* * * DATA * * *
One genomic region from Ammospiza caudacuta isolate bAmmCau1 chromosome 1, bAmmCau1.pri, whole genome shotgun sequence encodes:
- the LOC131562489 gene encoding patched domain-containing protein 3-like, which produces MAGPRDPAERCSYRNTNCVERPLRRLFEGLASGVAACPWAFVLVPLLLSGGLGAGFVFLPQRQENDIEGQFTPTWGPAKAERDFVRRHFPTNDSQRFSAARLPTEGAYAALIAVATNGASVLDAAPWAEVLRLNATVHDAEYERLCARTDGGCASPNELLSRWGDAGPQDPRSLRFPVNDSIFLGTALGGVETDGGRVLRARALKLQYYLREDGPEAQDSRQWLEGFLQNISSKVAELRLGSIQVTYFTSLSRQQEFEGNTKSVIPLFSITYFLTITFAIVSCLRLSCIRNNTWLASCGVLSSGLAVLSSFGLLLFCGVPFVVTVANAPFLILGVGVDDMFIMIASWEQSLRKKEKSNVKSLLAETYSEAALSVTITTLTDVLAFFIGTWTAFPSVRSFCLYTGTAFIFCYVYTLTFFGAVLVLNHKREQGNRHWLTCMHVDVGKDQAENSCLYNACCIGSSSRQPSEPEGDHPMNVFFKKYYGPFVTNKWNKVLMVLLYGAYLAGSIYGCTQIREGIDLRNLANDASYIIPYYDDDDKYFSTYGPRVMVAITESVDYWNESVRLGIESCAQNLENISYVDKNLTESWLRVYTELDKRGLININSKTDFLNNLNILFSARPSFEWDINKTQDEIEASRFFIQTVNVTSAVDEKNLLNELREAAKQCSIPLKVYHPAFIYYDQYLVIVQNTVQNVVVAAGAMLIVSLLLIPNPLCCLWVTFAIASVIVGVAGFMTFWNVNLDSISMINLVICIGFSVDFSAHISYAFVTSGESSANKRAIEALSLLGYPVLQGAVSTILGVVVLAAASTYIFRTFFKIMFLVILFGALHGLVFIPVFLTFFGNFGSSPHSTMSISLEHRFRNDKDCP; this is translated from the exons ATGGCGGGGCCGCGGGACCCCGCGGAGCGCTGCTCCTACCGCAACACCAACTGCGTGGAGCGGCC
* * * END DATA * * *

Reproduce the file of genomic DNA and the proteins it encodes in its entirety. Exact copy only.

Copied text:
One genomic region from Ammospiza caudacuta isolate bAmmCau1 chromosome 1, bAmmCau1.pri, whole genome shotgun sequence encodes:
- the LOC131562489 gene encoding patched domain-containing protein 3-like, which produces MAGPRDPAERCSYRNTNCVERPLRRLFEGLASGVAACPWAFVLVPLLLSGGLGAGFVFLPQRQENDIEGQFTPTWGPAKAERDFVRRHFPTNDSQRFSAARLPTEGAYAALIAVATNGASVLDAAPWAEVLRLNATVHDAEYERLCARTDGGCASPNELLSRWGDAGPQDPRSLRFPVNDSIFLGTALGGVETDGGRVLRARALKLQYYLREDGPEAQDSRQWLEGFLQNISSKVAELRLGSIQVTYFTSLSRQQEFEGNTKSVIPLFSITYFLTITFAIVSCLRLSCIRNNTWLASCGVLSSGLAVLSSFGLLLFCGVPFVVTVANAPFLILGVGVDDMFIMIASWEQSLRKKEKSNVKSLLAETYSEAALSVTITTLTDVLAFFIGTWTAFPSVRSFCLYTGTAFIFCYVYTLTFFGAVLVLNHKREQGNRHWLTCMHVDVGKDQAENSCLYNACCIGSSSRQPSEPEGDHPMNVFFKKYYGPFVTNKWNKVLMVLLYGAYLAGSIYGCTQIREGIDLRNLANDASYIIPYYDDDDKYFSTYGPRVMVAITESVDYWNESVRLGIESCAQNLENISYVDKNLTESWLRVYTELDKRGLININSKTDFLNNLNILFSARPSFEWDINKTQDEIEASRFFIQTVNVTSAVDEKNLLNELREAAKQCSIPLKVYHPAFIYYDQYLVIVQNTVQNVVVAAGAMLIVSLLLIPNPLCCLWVTFAIASVIVGVAGFMTFWNVNLDSISMINLVICIGFSVDFSAHISYAFVTSGESSANKRAIEALSLLGYPVLQGAVSTILGVVVLAAASTYIFRTFFKIMFLVILFGALHGLVFIPVFLTFFGNFGSSPHSTMSISLEHRFRNDKDCP; this is translated from the exons ATGGCGGGGCCGCGGGACCCCGCGGAGCGCTGCTCCTACCGCAACACCAACTGCGTGGAGCGGCC